The smaller your TTFB number is, the better. Ideally, you want to see this number between 0.1 and 0.2 seconds. Keep in mind that you should be measuring this from the same country where your website server is located.
Not all hosting is created equal, and often, cheap hosting will see higher numbers here. You can see a performance bump by switching to a better website hosting provider.
Content Size / Page Size
Content Size or Page Size is the size of each file passing from your webserver to your users’ browser. You want this as small as possible. However, 4MB is the absolute maximum you want to be at for critical pages.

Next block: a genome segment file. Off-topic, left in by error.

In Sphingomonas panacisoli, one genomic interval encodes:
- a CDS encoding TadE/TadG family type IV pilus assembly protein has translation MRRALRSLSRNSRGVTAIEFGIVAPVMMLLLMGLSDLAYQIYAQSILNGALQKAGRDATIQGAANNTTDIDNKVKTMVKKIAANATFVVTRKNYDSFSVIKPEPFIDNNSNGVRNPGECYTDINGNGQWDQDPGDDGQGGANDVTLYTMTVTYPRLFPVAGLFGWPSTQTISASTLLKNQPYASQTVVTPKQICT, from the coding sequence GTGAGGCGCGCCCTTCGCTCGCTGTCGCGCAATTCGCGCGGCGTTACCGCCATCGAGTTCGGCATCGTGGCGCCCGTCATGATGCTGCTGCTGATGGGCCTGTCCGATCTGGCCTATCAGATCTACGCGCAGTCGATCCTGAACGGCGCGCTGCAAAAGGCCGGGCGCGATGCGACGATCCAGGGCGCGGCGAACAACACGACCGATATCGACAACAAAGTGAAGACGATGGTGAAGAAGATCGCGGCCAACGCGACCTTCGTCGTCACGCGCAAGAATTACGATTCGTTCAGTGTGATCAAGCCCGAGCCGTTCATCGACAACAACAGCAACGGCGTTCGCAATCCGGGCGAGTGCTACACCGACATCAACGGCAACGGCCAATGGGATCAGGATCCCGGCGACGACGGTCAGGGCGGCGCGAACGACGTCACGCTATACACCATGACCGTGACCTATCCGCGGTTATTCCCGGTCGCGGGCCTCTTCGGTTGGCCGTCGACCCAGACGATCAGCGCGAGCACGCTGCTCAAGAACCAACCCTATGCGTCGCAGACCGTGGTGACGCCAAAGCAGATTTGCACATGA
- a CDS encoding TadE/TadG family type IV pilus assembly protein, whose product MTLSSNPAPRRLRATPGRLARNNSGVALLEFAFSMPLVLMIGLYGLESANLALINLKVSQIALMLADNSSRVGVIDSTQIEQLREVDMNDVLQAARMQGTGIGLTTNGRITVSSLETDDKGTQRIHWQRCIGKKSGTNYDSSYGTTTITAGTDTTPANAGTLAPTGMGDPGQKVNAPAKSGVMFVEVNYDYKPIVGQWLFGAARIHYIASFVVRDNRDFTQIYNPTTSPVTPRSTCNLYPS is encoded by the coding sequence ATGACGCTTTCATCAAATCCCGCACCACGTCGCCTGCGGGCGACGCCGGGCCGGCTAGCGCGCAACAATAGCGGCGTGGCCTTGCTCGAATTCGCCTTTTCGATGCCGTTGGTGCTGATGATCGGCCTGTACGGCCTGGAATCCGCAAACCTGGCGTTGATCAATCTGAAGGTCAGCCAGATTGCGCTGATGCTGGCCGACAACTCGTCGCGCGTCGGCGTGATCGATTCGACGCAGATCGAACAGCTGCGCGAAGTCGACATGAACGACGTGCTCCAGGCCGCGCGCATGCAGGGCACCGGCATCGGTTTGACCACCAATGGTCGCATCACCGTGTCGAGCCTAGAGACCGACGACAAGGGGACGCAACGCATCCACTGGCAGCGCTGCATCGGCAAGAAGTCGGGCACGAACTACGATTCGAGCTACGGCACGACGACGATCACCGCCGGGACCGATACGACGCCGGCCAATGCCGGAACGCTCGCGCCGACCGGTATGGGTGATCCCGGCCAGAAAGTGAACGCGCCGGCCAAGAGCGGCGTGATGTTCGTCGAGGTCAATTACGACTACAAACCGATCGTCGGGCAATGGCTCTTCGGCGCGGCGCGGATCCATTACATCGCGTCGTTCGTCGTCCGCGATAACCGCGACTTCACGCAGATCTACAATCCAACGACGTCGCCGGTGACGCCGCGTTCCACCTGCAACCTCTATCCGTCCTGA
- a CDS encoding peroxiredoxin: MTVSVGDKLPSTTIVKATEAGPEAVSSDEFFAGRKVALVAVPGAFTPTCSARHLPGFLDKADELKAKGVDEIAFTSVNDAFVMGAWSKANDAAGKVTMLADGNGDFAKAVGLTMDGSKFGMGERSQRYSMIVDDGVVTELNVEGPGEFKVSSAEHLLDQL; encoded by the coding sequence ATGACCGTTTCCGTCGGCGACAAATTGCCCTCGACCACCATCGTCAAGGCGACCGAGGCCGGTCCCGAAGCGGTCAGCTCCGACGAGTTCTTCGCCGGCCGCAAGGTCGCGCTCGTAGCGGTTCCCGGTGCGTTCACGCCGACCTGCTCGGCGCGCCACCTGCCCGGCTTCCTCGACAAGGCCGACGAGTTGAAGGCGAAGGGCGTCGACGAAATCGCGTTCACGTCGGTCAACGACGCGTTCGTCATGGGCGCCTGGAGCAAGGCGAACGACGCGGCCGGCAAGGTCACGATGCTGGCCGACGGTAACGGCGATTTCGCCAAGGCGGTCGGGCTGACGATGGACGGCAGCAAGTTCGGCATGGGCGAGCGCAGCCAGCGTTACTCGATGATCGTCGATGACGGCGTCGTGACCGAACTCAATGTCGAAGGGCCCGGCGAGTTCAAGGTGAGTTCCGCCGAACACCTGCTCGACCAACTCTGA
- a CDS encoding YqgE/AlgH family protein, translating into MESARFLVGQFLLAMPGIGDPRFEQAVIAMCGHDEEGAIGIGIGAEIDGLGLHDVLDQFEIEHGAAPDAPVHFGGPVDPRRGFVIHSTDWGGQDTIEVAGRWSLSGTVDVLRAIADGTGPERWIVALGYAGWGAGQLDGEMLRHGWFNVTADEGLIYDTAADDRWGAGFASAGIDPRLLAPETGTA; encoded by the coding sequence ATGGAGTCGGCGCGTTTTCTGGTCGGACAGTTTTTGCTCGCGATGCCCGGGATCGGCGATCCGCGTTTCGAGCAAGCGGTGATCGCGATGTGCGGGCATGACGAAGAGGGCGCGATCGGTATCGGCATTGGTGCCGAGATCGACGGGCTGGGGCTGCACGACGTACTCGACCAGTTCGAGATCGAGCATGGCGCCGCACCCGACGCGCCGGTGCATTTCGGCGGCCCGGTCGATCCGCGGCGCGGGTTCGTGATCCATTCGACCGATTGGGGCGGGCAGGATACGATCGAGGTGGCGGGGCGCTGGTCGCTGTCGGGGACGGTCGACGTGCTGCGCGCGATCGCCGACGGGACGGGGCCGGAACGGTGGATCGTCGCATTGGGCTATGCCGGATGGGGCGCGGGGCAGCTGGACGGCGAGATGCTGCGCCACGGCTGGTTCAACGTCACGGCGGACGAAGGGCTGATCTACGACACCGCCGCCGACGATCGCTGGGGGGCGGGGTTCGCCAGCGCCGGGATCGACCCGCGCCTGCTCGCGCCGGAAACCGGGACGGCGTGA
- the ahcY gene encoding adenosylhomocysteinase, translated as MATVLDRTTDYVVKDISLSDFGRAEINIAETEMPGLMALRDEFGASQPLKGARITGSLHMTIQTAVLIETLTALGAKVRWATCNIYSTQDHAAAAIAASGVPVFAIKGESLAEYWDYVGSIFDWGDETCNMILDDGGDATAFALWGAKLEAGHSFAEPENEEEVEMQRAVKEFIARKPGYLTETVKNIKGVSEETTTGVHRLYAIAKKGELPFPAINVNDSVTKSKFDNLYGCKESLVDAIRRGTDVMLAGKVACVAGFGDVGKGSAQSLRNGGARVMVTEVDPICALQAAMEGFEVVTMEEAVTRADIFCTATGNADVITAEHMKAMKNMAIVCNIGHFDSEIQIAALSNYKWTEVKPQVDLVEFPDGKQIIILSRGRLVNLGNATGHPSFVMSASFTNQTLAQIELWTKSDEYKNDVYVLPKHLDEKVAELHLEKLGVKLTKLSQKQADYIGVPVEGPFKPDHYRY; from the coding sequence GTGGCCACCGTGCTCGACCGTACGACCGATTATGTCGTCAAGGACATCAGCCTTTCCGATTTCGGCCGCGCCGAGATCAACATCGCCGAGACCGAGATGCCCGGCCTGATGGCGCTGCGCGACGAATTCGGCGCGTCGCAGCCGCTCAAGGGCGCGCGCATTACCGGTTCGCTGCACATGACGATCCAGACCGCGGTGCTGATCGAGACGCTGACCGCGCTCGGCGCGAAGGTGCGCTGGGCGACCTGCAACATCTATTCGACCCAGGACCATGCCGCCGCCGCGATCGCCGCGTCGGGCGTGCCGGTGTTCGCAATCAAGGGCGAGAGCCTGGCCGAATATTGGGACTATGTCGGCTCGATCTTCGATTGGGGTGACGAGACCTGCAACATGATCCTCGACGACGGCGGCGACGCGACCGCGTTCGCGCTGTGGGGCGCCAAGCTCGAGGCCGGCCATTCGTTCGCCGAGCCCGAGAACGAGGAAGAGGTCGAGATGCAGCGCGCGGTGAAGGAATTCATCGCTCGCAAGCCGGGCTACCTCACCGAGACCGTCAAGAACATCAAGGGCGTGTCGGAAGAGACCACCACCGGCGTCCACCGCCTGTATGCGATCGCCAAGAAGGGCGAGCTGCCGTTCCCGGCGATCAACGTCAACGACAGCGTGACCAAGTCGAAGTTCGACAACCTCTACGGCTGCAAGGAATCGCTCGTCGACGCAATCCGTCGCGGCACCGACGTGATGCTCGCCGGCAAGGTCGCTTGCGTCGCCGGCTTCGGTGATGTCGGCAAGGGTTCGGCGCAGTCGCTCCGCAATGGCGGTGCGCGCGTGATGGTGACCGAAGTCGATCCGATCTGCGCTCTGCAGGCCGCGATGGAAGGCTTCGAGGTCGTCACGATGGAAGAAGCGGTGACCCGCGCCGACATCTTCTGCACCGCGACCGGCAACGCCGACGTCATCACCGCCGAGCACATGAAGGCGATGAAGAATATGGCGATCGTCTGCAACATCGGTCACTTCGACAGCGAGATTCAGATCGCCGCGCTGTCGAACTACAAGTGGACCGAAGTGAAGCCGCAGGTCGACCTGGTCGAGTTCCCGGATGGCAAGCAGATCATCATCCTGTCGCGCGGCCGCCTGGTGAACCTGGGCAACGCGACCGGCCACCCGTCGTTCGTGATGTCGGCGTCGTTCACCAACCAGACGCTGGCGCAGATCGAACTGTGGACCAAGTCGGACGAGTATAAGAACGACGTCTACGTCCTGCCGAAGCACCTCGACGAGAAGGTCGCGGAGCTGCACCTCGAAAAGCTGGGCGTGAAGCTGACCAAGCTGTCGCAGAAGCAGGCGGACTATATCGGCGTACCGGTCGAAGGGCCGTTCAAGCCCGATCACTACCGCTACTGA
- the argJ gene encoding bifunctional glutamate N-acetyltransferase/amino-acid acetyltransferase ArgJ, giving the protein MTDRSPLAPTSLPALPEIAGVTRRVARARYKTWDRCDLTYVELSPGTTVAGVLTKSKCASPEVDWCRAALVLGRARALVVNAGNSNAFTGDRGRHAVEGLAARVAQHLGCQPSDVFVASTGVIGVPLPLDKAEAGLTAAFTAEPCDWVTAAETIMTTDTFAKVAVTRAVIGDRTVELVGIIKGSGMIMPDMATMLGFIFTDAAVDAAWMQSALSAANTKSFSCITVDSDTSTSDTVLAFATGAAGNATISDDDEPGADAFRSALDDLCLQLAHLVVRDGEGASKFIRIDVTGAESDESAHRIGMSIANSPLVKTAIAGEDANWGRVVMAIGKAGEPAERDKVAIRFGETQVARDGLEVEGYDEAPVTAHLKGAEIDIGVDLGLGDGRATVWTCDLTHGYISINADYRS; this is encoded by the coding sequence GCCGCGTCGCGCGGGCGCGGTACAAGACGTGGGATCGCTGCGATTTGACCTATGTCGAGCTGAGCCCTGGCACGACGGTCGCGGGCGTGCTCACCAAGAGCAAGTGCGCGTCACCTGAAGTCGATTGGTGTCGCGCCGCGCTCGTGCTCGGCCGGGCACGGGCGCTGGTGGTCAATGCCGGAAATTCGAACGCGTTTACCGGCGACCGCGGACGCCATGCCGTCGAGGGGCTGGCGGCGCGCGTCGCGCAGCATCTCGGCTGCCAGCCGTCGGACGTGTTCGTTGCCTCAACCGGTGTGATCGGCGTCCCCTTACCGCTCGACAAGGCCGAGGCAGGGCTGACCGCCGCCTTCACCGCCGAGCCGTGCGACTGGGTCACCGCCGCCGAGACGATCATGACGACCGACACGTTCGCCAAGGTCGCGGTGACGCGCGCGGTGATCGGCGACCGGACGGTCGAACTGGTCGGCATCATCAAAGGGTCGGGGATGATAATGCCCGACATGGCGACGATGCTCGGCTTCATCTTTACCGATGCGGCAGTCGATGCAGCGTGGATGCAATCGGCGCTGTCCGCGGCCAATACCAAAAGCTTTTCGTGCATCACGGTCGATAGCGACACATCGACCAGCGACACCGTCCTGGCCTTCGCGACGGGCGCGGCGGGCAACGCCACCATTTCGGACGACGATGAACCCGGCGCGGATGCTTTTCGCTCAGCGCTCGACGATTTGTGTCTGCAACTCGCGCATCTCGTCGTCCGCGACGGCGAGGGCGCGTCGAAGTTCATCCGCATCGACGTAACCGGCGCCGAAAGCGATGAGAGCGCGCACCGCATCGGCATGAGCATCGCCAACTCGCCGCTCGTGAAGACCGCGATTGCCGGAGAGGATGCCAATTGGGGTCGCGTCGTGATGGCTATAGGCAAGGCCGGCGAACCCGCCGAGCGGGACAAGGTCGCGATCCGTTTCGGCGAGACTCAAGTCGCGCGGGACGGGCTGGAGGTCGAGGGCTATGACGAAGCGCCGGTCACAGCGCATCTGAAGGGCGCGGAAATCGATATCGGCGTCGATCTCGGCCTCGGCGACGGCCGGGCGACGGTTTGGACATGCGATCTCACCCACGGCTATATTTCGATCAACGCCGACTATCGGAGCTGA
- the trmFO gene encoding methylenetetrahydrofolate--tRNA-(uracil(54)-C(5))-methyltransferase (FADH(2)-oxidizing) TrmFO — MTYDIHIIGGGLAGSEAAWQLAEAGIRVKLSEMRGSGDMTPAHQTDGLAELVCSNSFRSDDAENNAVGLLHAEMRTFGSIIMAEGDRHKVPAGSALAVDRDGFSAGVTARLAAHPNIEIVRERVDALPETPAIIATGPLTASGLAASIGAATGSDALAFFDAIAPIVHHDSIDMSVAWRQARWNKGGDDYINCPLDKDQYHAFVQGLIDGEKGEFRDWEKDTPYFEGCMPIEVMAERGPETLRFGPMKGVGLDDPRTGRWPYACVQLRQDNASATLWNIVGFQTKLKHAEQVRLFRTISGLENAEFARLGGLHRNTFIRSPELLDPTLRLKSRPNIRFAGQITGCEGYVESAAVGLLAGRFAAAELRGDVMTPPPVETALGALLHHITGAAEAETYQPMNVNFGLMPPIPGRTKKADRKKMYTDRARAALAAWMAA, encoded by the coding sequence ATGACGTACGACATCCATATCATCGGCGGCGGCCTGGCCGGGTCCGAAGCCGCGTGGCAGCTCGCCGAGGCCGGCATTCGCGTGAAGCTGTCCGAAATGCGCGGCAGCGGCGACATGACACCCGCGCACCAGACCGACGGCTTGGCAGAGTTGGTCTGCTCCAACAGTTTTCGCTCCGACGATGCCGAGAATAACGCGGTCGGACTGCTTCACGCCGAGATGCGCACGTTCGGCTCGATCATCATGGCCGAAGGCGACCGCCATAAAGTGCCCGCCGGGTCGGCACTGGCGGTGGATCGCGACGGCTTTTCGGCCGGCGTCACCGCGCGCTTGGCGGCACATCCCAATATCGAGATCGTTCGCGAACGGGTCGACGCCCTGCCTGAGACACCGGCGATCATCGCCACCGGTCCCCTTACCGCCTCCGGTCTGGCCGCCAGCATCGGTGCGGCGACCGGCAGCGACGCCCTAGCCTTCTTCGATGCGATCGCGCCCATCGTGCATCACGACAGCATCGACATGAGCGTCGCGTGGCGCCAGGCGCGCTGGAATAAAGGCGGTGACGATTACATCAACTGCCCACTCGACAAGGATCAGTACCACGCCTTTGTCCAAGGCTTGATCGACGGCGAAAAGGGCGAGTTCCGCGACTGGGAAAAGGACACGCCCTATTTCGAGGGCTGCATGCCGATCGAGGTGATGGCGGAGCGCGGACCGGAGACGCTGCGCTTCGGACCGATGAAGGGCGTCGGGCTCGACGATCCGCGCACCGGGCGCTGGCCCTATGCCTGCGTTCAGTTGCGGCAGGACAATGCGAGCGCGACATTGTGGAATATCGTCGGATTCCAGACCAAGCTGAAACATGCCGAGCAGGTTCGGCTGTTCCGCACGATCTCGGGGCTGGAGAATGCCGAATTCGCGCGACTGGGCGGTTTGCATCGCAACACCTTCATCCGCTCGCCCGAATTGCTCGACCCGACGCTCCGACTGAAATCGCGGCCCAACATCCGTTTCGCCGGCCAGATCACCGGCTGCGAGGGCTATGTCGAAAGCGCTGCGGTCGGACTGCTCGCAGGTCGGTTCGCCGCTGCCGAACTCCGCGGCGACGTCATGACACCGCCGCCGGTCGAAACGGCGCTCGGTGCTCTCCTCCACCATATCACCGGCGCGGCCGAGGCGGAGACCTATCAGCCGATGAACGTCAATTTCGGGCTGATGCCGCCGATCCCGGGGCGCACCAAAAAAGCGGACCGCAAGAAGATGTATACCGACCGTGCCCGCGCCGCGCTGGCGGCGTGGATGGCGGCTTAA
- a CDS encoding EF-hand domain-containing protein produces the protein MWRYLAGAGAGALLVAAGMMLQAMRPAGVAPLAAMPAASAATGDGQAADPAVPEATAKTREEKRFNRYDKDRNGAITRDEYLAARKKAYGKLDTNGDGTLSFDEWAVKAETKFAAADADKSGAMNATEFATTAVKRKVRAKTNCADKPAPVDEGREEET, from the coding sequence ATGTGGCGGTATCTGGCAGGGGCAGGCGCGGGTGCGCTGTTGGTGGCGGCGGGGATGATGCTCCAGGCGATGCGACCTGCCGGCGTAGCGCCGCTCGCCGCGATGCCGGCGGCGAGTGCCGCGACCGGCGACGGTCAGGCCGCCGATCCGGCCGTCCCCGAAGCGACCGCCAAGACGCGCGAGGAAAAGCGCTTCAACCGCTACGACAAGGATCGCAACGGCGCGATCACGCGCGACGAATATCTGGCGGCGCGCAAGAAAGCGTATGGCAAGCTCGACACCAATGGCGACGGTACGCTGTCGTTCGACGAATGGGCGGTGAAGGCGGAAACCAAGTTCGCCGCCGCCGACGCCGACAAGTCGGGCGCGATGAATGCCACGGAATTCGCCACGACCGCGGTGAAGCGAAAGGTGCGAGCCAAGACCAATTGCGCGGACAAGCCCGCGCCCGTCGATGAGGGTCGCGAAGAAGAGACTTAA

We tend to see images and WordPress plugins as the biggest offender here. Ensure that the images you use are not coming straight off your iPhone or Canon DSLR. They are far too big. Each image should be optimized (scaled to an appropriate size and stripped clean of metadata) to load quickly.
Larger files load slower, and Google doesn’t want to download each of your files every time it visits your page. This will affect your overall SEO for the page.
Onload Time / Load Time
Onload time is the time it takes for a page to be completely loaded. This includes all assets on the page, including images, scripts, and stylesheets. This time is often measured in seconds.